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Flattop Mountain
Once again it's the dead of winter and finding a photographic subject can be a challenge. The craggy spires on the side of Flattop Mountain make for a nice winter photo. In the winter, the sun cross-lights the mountain, giving more definition to the surface texture. Later in the year, the sun has moved northward and the mountain is more front-lit so it loses some of its contrast. At least sunrise comes after 7AM now, so you don't have to get up at some ungodly hour to get here in time.

March Snow
Mornings like this make everything look so pretty, with snow-covered trees and clear blue skies. But I find that days like this are very rare. You need a fast moving storm with wet snow to coat the trees and be gone by the next morning. This particular morning I went up to the park in spite of a forecast of overcast skies. The storm wasn't completely gone, and some haze still lingered. First I took some sunrise photos of Hallett Peak which unfortunately turned out brown instead of orange. Then I wandered around and ended up at Many Parks Curve and took this photo of Ypsilon Mountain. Usually I have trouble keeping the foreground trees out of the bottom of the frame, but this time I could stand on the 4-foot-deep pile of snow alongside the road.

Recent Photos - City Foxes III
Once again, the urban foxes returned to their favorite den hole in the middle of town, where I had photographed them in previous years. (see here and here.) Unfortunately for me, photographing them was very difficult this year due to all the weeds. They were out romping and playing as always, but always behind a clump of weeds. The photos may not be great but at least they were great fun to watch.

Mountain Bluebird
Late June is the time for bluebird photos, that is, if you can find a nest hole in a photogenic tree with cooperative birds. A lot of time is required to search for active nest holes, standing around idly in meadows until a flash of blue catches your eye. Typically woodpeckers prefer to drill their holes in aspen trees because the wood is softer, but this year most of the bluebird nests I found were in ponderosa pine trees. I like the pines better for photos because the colorful orange bark contrasts so nicely with the blue bird.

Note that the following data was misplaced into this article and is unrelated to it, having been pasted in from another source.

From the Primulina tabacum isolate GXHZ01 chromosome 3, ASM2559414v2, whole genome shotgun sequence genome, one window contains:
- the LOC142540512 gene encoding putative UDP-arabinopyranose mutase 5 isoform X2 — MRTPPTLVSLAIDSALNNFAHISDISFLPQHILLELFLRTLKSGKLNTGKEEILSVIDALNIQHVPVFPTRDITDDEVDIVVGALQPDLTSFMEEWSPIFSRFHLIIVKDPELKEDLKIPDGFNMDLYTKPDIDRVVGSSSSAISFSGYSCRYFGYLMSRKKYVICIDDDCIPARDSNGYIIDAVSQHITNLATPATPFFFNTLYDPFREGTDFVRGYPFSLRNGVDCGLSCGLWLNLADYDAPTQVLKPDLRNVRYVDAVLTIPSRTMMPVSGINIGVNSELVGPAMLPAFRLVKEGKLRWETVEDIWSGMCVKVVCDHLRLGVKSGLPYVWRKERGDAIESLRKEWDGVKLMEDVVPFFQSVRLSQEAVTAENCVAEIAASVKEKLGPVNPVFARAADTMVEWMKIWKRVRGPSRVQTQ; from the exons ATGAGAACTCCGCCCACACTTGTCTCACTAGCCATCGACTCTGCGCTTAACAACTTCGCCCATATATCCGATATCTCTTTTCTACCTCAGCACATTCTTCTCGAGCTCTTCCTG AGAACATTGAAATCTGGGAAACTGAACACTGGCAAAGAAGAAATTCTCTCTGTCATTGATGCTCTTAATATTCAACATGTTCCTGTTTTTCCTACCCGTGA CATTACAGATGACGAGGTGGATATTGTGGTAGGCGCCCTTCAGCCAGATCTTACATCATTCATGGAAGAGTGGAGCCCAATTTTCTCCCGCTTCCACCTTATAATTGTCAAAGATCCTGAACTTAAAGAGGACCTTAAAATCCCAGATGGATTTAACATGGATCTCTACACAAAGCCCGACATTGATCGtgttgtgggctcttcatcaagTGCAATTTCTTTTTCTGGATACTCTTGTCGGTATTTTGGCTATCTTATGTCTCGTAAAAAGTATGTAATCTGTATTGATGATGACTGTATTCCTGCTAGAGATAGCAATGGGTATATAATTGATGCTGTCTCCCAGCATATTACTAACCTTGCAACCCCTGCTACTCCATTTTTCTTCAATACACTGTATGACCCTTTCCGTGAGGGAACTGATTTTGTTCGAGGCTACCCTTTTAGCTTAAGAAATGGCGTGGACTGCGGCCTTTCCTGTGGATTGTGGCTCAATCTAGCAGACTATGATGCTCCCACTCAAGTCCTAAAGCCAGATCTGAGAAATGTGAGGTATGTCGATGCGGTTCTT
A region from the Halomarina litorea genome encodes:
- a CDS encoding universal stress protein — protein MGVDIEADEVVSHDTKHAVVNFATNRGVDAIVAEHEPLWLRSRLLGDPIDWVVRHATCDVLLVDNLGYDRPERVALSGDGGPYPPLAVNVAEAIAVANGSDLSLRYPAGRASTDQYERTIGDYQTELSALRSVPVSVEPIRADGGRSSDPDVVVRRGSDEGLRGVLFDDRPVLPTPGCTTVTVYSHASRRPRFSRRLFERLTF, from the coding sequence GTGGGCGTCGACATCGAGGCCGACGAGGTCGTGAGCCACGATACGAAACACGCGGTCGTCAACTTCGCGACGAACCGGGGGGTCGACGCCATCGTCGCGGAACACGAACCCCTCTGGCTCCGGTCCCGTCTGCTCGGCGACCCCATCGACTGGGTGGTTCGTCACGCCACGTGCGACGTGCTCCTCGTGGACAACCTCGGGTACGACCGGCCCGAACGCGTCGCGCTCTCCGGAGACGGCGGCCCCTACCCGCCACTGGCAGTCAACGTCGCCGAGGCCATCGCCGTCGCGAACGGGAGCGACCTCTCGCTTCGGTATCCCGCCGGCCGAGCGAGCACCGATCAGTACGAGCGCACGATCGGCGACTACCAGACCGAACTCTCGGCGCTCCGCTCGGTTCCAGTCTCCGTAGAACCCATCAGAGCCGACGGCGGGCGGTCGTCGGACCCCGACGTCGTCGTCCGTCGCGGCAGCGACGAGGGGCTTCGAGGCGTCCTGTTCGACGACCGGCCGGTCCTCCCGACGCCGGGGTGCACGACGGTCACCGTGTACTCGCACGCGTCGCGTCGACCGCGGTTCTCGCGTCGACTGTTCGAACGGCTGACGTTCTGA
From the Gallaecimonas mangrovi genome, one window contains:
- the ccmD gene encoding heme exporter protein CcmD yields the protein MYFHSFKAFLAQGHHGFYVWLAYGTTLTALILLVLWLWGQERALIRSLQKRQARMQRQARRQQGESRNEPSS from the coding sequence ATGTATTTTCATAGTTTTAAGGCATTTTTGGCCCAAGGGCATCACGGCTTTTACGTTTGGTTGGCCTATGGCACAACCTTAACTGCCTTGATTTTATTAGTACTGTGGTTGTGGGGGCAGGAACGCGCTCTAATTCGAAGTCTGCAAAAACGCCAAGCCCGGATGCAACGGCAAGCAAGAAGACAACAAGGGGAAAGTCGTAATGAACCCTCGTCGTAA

This cooperative fellow liked to perch on this tiny vestigial branch that was just below its nest hole on the side of a huge dead ponderosa pine. He would pause and pose briefly for a few seconds on his way in and out of the nest. I watched as both parents flew around the meadow, gathering bugs and bringing them to their nest. By the last day, the chicks were getting pretty big and peered curiously from the hole before getting up the courage to jump out and fly. The world must seem pretty big to a baby bird.


Hiking in the Dark

A classic landscape photo is that of some big mountain glowing orange at sunrise and reflecting on a placid lake. While Rocky Mountain National Park has plenty of lakes, there are only a few that are readily accessible from a road. Once you have seen Bear Lake, Sprague Lake, and Lily Lake, you have to hike to the others.

Hallett Peak and Dream Lake is one of the most-often photographed sites in the park. It is just a mile hike from Bear Lake. You have to get out of bed pretty early to arrive at the Bear Lake lot about a half hour before sunrise. Then it's no big deal to hike up to Dream Lake and set up your camera before the sun comes up. There is no problem with parking or crowds, it's cool, quiet, and calm, in fact it is quite pleasant. There is enough twilight at that time so you don't even need a flashlight.